DP11752 'Decessit sine prole' - Childlessness, Celibacy, and Survival of the Richest in Pre-Industrial England
|Author(s):||David de la Croix, Eric Schneider, Jacob Weisdorf|
|Publication Date:||January 2017|
|Keyword(s):||European Marriage Pattern, Evolutionary Advantage, Fertility, industrial revolution, Marriage, Middle class|
|JEL(s):||J12, J13, N33|
|Programme Areas:||Economic History|
|Link to this Page:||www.cepr.org/active/publications/discussion_papers/dp.php?dpno=11752|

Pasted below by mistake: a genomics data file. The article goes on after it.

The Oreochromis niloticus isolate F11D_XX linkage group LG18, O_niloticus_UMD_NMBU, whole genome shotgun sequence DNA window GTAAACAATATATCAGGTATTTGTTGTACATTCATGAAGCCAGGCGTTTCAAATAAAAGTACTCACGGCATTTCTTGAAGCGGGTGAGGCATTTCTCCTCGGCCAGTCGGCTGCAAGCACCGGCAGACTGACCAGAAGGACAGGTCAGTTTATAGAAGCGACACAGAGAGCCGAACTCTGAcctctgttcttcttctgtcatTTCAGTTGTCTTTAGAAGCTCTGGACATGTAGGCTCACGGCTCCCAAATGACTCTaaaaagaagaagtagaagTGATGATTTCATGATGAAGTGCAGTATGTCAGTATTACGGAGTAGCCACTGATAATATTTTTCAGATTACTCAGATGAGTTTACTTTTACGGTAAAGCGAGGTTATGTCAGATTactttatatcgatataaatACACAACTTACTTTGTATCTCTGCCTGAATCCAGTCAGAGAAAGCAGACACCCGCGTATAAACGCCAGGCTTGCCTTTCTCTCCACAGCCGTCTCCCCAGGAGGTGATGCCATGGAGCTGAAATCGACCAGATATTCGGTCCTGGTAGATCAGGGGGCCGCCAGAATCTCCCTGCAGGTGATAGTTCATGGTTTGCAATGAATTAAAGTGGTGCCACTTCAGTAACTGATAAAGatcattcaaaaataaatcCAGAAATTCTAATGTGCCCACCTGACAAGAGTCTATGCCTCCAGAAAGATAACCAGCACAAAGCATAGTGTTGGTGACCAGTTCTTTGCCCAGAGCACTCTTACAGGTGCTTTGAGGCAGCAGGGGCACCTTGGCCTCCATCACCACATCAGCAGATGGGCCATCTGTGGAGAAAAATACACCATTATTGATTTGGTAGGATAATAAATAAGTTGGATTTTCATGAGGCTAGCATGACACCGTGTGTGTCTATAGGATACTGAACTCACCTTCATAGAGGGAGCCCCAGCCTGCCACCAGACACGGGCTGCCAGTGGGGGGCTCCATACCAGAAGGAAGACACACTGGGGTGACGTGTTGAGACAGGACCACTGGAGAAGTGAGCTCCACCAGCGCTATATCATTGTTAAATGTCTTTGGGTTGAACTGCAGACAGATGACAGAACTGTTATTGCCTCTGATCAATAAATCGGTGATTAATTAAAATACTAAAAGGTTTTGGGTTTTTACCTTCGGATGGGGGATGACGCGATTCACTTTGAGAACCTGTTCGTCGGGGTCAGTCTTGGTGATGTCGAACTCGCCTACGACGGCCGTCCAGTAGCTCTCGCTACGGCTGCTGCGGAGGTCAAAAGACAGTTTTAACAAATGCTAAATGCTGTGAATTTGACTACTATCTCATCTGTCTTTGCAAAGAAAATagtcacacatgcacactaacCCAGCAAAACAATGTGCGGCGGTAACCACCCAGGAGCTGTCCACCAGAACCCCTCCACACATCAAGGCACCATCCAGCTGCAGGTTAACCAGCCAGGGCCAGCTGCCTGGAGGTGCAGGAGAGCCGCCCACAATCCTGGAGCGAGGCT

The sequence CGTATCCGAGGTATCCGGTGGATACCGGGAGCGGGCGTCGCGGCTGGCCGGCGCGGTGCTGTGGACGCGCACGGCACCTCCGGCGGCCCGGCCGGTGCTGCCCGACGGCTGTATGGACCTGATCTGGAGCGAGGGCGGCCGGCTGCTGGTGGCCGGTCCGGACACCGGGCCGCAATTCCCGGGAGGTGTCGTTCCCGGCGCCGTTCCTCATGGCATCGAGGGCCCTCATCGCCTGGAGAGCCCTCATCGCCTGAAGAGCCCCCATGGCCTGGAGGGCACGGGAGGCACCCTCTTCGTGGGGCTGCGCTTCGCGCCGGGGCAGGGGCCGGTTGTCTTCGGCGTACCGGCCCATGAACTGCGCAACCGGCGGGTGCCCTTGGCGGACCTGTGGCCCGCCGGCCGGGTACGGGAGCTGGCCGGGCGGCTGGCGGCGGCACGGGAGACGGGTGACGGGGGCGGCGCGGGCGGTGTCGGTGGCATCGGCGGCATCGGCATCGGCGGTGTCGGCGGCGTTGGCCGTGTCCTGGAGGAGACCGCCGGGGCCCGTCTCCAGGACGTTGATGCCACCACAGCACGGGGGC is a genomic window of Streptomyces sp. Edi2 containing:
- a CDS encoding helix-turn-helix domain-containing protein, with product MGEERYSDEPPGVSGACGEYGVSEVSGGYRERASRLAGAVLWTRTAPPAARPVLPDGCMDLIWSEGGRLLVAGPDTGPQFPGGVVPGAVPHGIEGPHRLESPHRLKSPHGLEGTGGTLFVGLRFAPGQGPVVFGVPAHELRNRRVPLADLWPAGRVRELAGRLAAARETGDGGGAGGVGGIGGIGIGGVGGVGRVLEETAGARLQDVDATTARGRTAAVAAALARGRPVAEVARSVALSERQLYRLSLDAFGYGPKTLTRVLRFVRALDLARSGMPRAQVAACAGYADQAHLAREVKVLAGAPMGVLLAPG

Previous work has shown that England's pre-industrial elites had more surviving offspring than their lower-class counterparts. This evidence was used to argue that the spread of upper-class values via downward social mobility helped England grow rich. We contest this view, showing that the lower classes outperformed the rich in terms of reproduction once singleness and childlessness are accounted for. Indeed, Merchants, Professionals and Gentry married less, and their marriages were more often childless. Many died without descendants (decessit sine prole). We also establish that the most prosperous socio-economic group in terms of reproduction was the middle class, which we argue was instrumental to England's economic success because most of its new industrialists originated from middle-class families.